What seems to be impaired vision is a changing deflection of error's lie that mind and sensibility are in organic matter. Difficulties arise when we believe we are what mortal mind says we are,—its very own, created and conditioned by and dependent on matter and material sense,—instead of realizing that we are what God, divine Mind, knows we are, even His eternal, unimpaired and unimpairable idea, seeing as He gives us to see, not by or through matter, but in spite of it. Our conscious associations with one another and with creation are forever preserved to us by reason of God's ability to sustain Himself and His own all-seeing ability. All the being we have, including our seeing, is in Him and is His. The infinite One's eternal consciousness of His infinite selfhood includes the perceptive faculties of every idea.

The belief, then, in impaired vision, which sometimes inflates itself into a popular contagion, is due primarily to the misconception that mind is in matter, and that perception is therefore in matter and suffers destruction or impairment, which are the conditions always consequent to mortal thinking. When it is understood that Mind is not in matter, it becomes apparent that sensibility cannot be there. The lie of defective sight must then disappear, for there is nothing to support it.

Though mortal mind, hiding behind its effect, claims that the eye sees, Science shows that it does not. So-called mortal mind alone believes it sees material things, even as it alone believes it cognizes mortal thoughts. When mortal mind abandons the body of its making, the eye does not see, though its organic structure is unchanged. As true perception is gained, the temporary objects—mortal thoughts, the objects of material sensibility—gradually give place to the permanent ideas of Mind, which afford evidence and proof that God is.

When mortal mind finds an auditor for its plea of impaired sight, it presses its lie with persistent aggressiveness. Perception is constantly needed to maintain contact with men, books, and things. Under the guise of necessity, corporeal sense would try to force concession, retrogression, and a prolongation of its claim that matter first gives sight, then takes it away, and then demands material appendages in order for man to continue to see. Sometimes it would bolster its arguments by comparison. It reminds us that a friend, perhaps a practitioner, is wearing glasses. For us to do so would not be so bad, it whispers! Thus it plies its deceitful way. Personal comparison is more likely to leave one at the unavailing shrine of human personality than to advance one Godward. Man's one obligation is to be man—to represent, which means to express, the all-seeing Mind. What mortals do, or do not seem to do, cannot change what man must do. If the use of temporary means to aid human vision seems to some the lesser of two evils for the moment, let it be remembered that such means can be only temporary. The individual should never be content until such means have given way to that perfect perception bestowed of God. To give the lie of impaired perception a continuing place in one's mental home is to shelter a denial of God's nature.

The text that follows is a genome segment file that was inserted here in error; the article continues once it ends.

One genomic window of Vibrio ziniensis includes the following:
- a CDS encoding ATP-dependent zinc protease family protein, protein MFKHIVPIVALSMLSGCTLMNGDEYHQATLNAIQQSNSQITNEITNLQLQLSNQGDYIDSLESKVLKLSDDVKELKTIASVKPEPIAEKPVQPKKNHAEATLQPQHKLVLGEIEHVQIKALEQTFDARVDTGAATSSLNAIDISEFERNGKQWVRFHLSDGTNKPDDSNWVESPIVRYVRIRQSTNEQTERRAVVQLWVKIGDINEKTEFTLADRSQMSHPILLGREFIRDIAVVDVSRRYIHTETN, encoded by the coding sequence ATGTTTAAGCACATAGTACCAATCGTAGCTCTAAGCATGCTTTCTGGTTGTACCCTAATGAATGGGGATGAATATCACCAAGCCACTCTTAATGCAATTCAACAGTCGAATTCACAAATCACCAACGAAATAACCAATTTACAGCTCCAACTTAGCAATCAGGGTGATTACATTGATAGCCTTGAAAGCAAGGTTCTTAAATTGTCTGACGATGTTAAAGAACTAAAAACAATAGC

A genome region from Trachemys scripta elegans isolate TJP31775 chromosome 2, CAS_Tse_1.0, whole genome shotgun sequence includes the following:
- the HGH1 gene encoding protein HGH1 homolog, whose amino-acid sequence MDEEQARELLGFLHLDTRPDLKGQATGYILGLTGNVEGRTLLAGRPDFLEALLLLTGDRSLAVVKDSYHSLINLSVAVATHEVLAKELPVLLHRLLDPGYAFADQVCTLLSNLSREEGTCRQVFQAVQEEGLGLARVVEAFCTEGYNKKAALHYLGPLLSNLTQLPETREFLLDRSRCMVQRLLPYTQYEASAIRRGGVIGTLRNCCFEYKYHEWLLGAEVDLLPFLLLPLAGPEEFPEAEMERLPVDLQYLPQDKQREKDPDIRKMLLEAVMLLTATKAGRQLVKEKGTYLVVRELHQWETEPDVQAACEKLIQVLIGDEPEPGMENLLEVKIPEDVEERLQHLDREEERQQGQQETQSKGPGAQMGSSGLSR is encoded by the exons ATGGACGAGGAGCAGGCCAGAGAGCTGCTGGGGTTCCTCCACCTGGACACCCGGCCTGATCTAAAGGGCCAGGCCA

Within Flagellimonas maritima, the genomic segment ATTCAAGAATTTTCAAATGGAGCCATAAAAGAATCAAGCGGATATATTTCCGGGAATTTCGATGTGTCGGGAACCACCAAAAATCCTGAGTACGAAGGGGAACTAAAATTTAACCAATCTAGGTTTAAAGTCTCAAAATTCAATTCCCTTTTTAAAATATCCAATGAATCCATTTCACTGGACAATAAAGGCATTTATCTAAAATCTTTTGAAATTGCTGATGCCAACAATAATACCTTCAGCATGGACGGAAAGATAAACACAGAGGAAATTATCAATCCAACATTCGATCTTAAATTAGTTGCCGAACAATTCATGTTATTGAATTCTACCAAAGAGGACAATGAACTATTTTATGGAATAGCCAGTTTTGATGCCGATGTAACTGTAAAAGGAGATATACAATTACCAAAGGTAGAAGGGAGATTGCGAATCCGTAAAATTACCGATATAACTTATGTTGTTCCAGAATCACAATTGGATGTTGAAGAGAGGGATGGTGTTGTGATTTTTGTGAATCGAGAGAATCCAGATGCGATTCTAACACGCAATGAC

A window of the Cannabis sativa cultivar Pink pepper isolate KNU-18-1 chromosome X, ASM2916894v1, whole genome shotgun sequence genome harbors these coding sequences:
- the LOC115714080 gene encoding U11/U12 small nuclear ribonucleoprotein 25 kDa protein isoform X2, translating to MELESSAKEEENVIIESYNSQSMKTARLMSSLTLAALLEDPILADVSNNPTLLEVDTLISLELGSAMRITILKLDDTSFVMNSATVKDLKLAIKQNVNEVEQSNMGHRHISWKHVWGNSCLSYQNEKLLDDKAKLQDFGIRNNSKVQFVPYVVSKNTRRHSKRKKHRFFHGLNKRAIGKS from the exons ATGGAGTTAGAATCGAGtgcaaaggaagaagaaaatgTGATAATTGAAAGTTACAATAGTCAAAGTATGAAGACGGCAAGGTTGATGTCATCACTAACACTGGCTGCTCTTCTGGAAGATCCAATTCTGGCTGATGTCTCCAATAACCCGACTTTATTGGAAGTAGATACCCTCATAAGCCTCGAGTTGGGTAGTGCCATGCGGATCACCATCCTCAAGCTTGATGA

True perception is gained as we gain the Mind of Christ, the divine consciousness which knows that God is All-in-all. Because he possessed this spiritual-mindedness in some measure, Jacob was able to perceive the angels, ideas of God, in their harmonious heavenly activity. It was this consciousness which enabled Daniel and John to discern the apocalyptic visions, so indicative of the substantiality of things unseen by physical sense. The transfiguration showed the ability of true perception to see beyond the clouds of earth-sense and find conscious association with Moses and Elias, despite many centuries of time, thus evidencing the indivisibility of God's family.

Not good eyes, but good thoughts, are the medium of true perception. The former result if the latter are entertained. Since perception is a faculty of, and is inherent in, divine Mind, we are conscious of it only in the degree we are at-one with the divine Mind. We are consciously at-one with the divine Mind only as our thoughts are that Mind's thoughts. Consciousness must become consciously Godlike, must express love, goodness, unselfishness, purity, honesty, spirituality. While criticism, condemnation, hatred, dishonesty, selfishness, sin, fear, abide in thought, how can divine perception be known? No one of these is seen of God, and it is His seeing that is expressed by man. Three times our beloved Leader questions us in the opening lines of the Communion Hymn (Poems, p. 75). Each question has to do with perception:

"Saw ye my Saviour? Heard ye the glad
sound?
Felt ye the power of the Word?"

The three succeeding lines point the way which, if followed, will enable us to answer aright.

"'Twas the Truth that made us free,
And was found by you and me
In the life and the love of our Lord."